Jonathan Cancels U.S. Trip

President Goodluck Jonathan.

President Goodluck Jonathan.

Has President Goodluck Jonathan cancelled his planned trip to the United States of America where he is billed to address the United Nations General Assembly on Friday?

President Goodluck Jonathan.

There were conflicting reports this morning over whether he has done so. The  New York Times reported for instance that the visit has been cancelled “abruptly.”

But when contacted by P.M.NEWS this morning,  Ima Niboro, the president’s spokesman, said a final decision on the trip will be taken later today.

It is expected, according to some sources, that the final decision may be in the form of a lengthy explanation as to why the President will no longer go to the United States.

The botched trip is coming on the heels of the request by the Independent National Electoral Commission, INEC, on Sunday that the planned presidential election be shifted slightly. Less than two weeks ago, the commission announced a timetable for the presidential contest, sandwiched on consecutive weekends between elections for the National Assembly on January 15, 2011 and subsequent elections for state offices on January 29. It said in asking for the delay that a January 22 poll date would not give workers enough time to register voters.

The aborted visit is also coming 48 hours after the president formally announced at a very elaborate and colourful ceremony in Abuja, that he will be contesting for the number one seat.

Hours after the declaration, Jonathan received a new challenge when his national security adviser, General Aliyu Gusau, announced his own candidacy. And this morning, Governor of Kwara State, Bukola Saraki and former chairman of the Economic and Financial Crimes Commission, EFCC, Mr. Nuhu Ribadu also announced that they have joined the race.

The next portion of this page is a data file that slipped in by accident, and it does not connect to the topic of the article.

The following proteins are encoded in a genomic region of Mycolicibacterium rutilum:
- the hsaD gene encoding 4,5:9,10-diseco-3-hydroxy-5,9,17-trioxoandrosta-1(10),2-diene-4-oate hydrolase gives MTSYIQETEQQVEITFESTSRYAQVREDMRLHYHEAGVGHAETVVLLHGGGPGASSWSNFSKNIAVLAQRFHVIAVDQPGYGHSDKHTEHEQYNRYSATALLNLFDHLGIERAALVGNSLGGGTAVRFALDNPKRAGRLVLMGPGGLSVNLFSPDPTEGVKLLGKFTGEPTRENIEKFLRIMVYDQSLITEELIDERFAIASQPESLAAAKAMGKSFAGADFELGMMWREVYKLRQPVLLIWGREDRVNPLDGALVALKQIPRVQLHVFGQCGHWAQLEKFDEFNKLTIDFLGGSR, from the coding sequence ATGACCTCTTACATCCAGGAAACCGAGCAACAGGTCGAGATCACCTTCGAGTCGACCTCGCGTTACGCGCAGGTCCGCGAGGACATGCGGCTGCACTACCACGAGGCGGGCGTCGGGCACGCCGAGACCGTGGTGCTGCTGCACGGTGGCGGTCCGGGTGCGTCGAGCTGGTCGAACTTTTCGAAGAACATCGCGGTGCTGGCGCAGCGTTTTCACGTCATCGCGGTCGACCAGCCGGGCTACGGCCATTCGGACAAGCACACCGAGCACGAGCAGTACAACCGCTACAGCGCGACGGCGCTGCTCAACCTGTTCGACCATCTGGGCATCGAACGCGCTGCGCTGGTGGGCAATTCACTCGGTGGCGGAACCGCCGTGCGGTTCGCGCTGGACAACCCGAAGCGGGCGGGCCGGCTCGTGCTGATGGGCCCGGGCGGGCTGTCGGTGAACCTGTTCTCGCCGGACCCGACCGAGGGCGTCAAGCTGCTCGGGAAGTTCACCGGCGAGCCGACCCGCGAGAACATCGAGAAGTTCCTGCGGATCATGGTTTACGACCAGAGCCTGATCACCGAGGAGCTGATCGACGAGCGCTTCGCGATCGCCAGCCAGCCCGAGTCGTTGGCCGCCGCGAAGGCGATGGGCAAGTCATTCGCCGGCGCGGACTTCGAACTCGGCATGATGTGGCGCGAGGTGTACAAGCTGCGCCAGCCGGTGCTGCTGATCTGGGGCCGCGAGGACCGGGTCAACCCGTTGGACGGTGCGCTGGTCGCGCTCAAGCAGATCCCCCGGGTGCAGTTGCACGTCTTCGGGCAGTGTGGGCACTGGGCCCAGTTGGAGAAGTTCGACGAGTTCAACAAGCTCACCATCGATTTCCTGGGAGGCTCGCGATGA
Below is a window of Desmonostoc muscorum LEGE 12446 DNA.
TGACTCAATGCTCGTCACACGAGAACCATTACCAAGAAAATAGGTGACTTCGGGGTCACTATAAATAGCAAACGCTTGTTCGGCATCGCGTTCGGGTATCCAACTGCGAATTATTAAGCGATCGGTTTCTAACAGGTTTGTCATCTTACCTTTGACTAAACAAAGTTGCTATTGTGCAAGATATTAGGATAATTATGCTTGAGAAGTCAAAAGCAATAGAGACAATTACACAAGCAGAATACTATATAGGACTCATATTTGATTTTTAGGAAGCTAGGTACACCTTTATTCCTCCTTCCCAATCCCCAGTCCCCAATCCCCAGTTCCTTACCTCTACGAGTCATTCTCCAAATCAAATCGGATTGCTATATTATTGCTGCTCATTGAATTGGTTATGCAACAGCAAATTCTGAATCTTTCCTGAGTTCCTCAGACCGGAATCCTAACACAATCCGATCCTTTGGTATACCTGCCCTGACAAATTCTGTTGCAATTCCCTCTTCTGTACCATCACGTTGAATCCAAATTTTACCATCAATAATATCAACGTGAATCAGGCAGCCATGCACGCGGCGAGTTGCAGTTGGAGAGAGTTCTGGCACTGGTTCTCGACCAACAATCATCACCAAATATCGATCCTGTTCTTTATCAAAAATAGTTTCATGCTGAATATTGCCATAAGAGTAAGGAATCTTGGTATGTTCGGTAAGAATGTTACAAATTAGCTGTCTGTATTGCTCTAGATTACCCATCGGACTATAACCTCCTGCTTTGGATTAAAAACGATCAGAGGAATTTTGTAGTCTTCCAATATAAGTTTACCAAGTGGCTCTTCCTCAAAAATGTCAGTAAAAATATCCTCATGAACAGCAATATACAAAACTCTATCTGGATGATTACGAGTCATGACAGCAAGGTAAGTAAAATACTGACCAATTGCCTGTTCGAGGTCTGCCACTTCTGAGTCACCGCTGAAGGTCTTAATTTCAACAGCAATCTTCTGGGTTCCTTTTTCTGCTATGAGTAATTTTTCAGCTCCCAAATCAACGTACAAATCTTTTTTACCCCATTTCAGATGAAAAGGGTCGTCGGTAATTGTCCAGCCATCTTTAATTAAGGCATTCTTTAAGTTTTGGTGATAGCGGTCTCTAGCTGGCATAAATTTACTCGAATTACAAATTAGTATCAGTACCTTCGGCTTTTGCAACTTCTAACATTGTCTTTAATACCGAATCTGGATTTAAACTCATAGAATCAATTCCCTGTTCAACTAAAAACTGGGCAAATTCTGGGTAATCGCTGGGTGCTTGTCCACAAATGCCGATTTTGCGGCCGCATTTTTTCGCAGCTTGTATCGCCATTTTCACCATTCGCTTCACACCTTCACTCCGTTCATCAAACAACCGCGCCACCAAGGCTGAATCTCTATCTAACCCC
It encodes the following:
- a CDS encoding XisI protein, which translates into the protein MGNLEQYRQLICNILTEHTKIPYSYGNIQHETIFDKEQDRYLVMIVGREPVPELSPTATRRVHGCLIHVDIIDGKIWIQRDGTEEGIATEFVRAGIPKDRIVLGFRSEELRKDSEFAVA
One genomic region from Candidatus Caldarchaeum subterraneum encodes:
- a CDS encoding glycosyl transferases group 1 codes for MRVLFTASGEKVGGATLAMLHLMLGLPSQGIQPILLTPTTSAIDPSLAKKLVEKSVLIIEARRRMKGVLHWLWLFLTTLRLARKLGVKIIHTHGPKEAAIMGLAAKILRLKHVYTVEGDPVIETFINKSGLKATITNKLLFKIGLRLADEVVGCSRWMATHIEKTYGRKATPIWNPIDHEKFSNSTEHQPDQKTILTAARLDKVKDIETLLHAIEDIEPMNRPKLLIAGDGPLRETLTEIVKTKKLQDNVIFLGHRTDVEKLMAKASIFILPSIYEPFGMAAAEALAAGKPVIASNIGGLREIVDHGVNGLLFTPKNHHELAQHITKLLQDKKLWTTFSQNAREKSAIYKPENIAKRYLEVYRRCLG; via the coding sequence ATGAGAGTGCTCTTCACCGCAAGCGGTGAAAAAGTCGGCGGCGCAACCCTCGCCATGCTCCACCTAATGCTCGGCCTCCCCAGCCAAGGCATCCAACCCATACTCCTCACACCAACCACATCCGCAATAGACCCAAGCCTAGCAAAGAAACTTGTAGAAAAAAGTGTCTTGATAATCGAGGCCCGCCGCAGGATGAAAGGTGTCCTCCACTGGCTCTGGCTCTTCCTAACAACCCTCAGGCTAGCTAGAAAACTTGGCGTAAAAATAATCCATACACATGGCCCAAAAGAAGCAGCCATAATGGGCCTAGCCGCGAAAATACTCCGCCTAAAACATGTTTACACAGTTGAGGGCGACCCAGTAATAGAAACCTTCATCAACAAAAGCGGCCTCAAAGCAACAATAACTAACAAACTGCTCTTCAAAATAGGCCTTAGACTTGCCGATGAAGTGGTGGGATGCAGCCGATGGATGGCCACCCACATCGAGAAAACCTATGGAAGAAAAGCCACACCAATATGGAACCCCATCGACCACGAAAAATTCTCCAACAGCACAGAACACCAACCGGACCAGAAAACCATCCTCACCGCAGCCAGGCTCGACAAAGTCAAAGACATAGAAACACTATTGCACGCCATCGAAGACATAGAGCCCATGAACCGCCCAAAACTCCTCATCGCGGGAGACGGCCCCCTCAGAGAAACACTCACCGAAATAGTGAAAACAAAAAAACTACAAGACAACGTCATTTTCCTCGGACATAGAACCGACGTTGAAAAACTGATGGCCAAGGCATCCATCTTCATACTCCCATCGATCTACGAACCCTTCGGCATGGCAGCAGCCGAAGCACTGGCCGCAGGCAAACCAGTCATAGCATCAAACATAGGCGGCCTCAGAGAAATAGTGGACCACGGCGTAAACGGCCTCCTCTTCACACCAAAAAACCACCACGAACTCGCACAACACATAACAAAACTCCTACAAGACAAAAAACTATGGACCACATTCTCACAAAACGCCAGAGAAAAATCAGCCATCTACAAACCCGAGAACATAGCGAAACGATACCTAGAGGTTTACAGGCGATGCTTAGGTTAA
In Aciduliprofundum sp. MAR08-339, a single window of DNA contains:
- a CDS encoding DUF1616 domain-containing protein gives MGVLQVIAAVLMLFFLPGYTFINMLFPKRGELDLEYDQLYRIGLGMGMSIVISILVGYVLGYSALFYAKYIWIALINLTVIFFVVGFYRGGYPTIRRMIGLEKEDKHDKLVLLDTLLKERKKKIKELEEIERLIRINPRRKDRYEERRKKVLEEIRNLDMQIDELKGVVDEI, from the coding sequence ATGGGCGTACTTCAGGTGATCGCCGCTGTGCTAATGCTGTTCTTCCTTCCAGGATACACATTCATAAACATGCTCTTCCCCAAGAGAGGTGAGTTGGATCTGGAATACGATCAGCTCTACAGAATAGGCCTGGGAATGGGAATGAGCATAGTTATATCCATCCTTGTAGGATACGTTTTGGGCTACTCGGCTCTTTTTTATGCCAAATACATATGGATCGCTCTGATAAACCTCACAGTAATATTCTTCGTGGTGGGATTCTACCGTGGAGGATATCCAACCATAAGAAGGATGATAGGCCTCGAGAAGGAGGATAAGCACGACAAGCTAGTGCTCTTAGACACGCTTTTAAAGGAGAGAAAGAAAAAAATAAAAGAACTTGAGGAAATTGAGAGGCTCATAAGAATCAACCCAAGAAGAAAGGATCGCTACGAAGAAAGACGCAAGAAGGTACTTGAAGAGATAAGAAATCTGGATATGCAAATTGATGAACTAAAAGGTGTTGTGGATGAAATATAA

There are now four Northerners contesting for the PDP ticket with the President. The others are a former military dictator, Ibrahim Babangida, and a former vice president, Atiku Abubakar.

Aso Rock sources said the President in jettisoning the trip to New York, really wants to take charge of his campaign.

“He is facing a stiff competition. And he knows he has to be around to coordinate his campaign’’, a source told P.M. News this morning. The PDP will decide on his candidate on 23 October in national primaries.

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An unwritten power-sharing agreement within their party calls for the presidency to alternate candidates from the south and the north.

Mr. Jonathan, who had been vice president, was elevated to the top spot May 5 after the death of President Umaru Yar’Adua, a Muslim from the north. Because Mr. Yar’Adua died while still in his first term, some leaders in the north believe their region is due another term.

In formally announcing his candidacy in Abuja on Saturday, Mr. Jonathan danced his way to the lectern to deliver his speech, dressed in a gray caftan and black bowler hat traditional to his home in the oil-producing Niger Delta region.

He recounted growing up without shoes and forgoing meals. He vowed to fight corruption and increase access to electricity.

Every child “will be able to realise his God-given potential, unhindered by tribe or religion and unrestricted by improvised political inhibitions,” he said.

“My story holds out the promise of a new Nigeria.”

Shehu Sani, president of the Civil Rights Congress in Nigeria, told New York Times that Jonathan’s candidacy would inevitably lead to increased regional acrimony.

“Jonathan’s act can only create more division and distrust between the northern part of Nigeria and the south that have hitherto enjoyed decades of political solidarity and cordiality,” he said.

Nigeria’s external affairs minister, John Odien Ajumogobia is already in New York and will read Jonathan’s address on Friday.